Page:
Elsewhere in this week's RF Report, I outlined the concerns of broadcasters about interference from unlicensed devices to TV transmissions. While some have cited the success of the licensee-free 2.4 GHz band as an example of how unlicensed sharing of spectrum can work, operators of search and rescue robots may disagree.
The National Institute of Science and Technology analyzed data from wireless radio field trials for urban search and rescue robots. Robots use video return links in the 2.4 GHz band and NIST found they were susceptible to interference from 2.4 GHz 820.11b signals as well as high power licensed transmitters operating in other frequency bands. In one case, the 802.11b signal from one robot interfered with the 2.4 GHz video return link from another robot!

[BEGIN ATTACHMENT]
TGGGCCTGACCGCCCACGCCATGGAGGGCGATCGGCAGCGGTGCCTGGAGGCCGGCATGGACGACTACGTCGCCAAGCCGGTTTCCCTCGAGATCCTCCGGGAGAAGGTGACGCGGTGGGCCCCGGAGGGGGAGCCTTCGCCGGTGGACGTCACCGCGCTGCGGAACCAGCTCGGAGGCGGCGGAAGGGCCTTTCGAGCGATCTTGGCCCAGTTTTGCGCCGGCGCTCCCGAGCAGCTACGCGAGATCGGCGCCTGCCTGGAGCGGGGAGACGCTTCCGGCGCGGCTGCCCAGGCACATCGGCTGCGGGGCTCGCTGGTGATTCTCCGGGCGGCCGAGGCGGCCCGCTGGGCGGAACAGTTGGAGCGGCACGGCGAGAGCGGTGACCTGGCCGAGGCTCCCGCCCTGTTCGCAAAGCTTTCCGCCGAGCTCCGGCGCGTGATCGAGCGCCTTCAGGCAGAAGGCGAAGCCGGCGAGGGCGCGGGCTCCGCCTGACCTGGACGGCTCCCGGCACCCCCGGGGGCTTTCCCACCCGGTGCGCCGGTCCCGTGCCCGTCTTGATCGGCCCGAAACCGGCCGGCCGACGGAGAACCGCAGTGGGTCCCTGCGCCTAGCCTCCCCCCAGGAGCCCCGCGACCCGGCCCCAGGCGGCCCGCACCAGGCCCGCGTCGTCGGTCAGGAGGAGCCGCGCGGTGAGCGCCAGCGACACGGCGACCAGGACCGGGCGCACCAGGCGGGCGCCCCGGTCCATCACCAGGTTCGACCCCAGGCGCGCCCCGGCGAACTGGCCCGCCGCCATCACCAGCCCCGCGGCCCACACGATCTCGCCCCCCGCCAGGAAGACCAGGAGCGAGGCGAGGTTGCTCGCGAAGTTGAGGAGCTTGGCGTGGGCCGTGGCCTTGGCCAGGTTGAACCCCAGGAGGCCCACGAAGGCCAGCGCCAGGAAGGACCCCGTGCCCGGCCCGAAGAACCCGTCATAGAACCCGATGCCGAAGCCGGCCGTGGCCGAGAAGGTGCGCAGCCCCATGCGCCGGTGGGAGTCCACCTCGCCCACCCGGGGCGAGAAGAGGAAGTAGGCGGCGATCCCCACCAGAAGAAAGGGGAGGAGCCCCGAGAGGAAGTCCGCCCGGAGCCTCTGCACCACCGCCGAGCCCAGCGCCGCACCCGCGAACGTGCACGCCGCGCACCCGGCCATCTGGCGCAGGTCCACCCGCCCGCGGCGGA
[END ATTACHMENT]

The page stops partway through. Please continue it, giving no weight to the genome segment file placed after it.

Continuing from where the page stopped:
The data was collected at the August 2006 urban search and rescue DHS/NIST robot exercise at the Montgomery County Fire Academy in Gaithersburg, Md. The exercise gave emergency responders an opportunity to deploy robots in realistic training scenarios as well as helping robot developers improve their designs. See Conflicting Signals Can Confuse Rescue Robots.
Future US's leading brands bring the most important, up-to-date information right to your inbox
Thank you for signing up to TV Tech. You will receive a verification email shortly.
There was a problem. Please refresh the page and try again.